An official from the Vakola police said ASI Dilip Shirke's actions were inconsistent with someone who planned to shoot himself; he said if Shirke had wanted to kill himself, he would have done it right after killing Joshi, instead of taking shelter inside Joshi's cabin
After killing his senior police inspector Vilas Joshi, the killer cop hid inside Joshi’s cabin, fearing an attack from his colleagues, before turning the gun on himself.
According to Vakola police officials, Assistant Sub-Inspector (ASI) Dilip Shirke had been posted to Santacruz railway station for night duty on the intervening night of Friday and Saturday. The night officer in-charge was Deepak Shinde of Vakola police station, with whom Shirke reportedly had a sour relationship.
Crime scene: The blood-stained floor after the incident. Pic/Atul Kamble
After he came to know that Shirke was not present at the railway station, Shinde called Shirke at 2.30 am on Saturday and also at 5.30 am, but his phone was unavailable. Shinde made an entry in the station diary against Shirke and marked him absent.
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On Saturday, Shirke was busy attending some function and went to the police station around 8 pm. When he reached, an official told him that he had been marked absent the previous night and a station diary entry had been made against him. Infuriated, Shirke asked for a revolver from the district room and went to meet Senior Inspector Joshi in his cabin. The revolver was loaded and had six bullets.
“Since Joshi was in a meeting, Shirke waited outside. After the meeting ended around 8.30 pm, he tried to talk to Joshi, but the latter refused to listen to him. They had an argument and Joshi insisted that Shirke had been absent and thus the diary entry was valid. Joshi then asked Shirke to leave as he was getting late to go home. Joshi left his cabin, spoke to his wife and was about to get into his car when Shirke fired four rounds. Three of the bullets hit Joshi and one hit his wireless operator Balasaheb Ahir,” said a police official.
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“We rushed to Joshi sir, he was lying in a pool of blood and staff from the entire police had surrounded him. We did not know where the bullet was fired from or who the shooter was,” said an official.
Some time after they reached Joshi’s side, they heard another gunshot. This time, they could make out that the shot was fired inside Joshi’s cabin and that was when they realised that someone was hiding inside. Some of the policemen rushed inside to find that Shirke had shot himself in the head. His body was found near the window of Joshi's cabin.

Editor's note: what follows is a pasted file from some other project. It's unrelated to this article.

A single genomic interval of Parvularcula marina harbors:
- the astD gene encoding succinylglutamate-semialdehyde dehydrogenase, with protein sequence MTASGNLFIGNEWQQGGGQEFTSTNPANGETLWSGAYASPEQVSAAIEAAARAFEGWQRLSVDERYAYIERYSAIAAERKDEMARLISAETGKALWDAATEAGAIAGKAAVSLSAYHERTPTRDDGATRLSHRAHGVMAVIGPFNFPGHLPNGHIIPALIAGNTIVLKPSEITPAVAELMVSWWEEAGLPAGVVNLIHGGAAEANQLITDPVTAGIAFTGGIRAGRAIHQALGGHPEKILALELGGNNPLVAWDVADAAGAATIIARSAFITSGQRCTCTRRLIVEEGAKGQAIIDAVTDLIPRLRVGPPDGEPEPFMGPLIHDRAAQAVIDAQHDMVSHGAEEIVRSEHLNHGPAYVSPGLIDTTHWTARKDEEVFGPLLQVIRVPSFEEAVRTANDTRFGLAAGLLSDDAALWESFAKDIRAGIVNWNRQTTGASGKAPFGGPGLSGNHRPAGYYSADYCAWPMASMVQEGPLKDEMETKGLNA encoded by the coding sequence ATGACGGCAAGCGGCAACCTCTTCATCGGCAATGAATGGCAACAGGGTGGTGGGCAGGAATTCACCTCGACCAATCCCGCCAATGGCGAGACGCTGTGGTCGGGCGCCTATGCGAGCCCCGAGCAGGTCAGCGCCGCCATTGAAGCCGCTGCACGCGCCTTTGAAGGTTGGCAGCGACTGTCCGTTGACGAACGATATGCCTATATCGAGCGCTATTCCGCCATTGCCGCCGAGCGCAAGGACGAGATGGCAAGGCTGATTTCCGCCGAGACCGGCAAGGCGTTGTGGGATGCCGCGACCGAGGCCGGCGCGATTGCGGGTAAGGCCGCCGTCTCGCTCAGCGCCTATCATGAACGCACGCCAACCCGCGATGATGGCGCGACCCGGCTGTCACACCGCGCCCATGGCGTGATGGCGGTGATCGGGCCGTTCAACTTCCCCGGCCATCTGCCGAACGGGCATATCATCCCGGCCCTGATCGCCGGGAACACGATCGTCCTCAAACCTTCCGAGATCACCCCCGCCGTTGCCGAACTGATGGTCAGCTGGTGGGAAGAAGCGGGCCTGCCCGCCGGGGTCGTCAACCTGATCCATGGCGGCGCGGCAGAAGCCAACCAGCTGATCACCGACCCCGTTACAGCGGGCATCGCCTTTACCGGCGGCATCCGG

Another officer, who was present at the spot, said, “There is a possibility that Shirke had no intention of pulling the trigger on himself. If he had wanted to do so, he would have done it right after killing Joshi instead of taking shelter inside Joshi's cabin. After the shooting, when the staff gathered at the spot, he must have realised what the consequences were going to be and must have shot himself from a point blank range only then.”
Joshi and Ahir were rushed to the Lilavati hospital. While Joshi was declared dead in the wee hours of yesterday, Ahir is recuperating at the hospital.
Shirke was never given a gun
The killer cop, Dilip Shirke, who was attached to Vakola police station as a constable since the past four years and had been promoted to assistant inspector just five months ago, was never given a revolver by his superiors due to his short-tempered nature, even though he was eligible to have one. Cops said that Joshi, who had joined recently, was unaware of Shirke’s nature and he tried to deal with him more strictly than he did with other staff.
Shirke’s son, Abhishek (26), however, alleged that Shirke was often targeted by his superiors. Speaking to mid-day, he said, “The DCP and Senior Police Inspector are to blame for this extreme step that my father has taken. They harassed my father. Three years ago, my father had taken leaves for 70 days as he was having serious cough problems. Even to get those sick leaves sanctioned, in that condition, he was made to run from the DCP’s office to the police station several times.”
"Even after recovery, he was put on patrolling duty, which was harming him because of the pollution. Last month, he got a letter asking him to answer why he had taken the 70-day leave. This was because the increment was expected next month. And, talking about him being absent on duty on Friday is an absolute lie because he was in uniform and on duty. All this is being done purposely. I am also annoyed with the statement of Mumbai Police Commissioner Rakesh Maria that Shirke was absent because he does not know that he was present."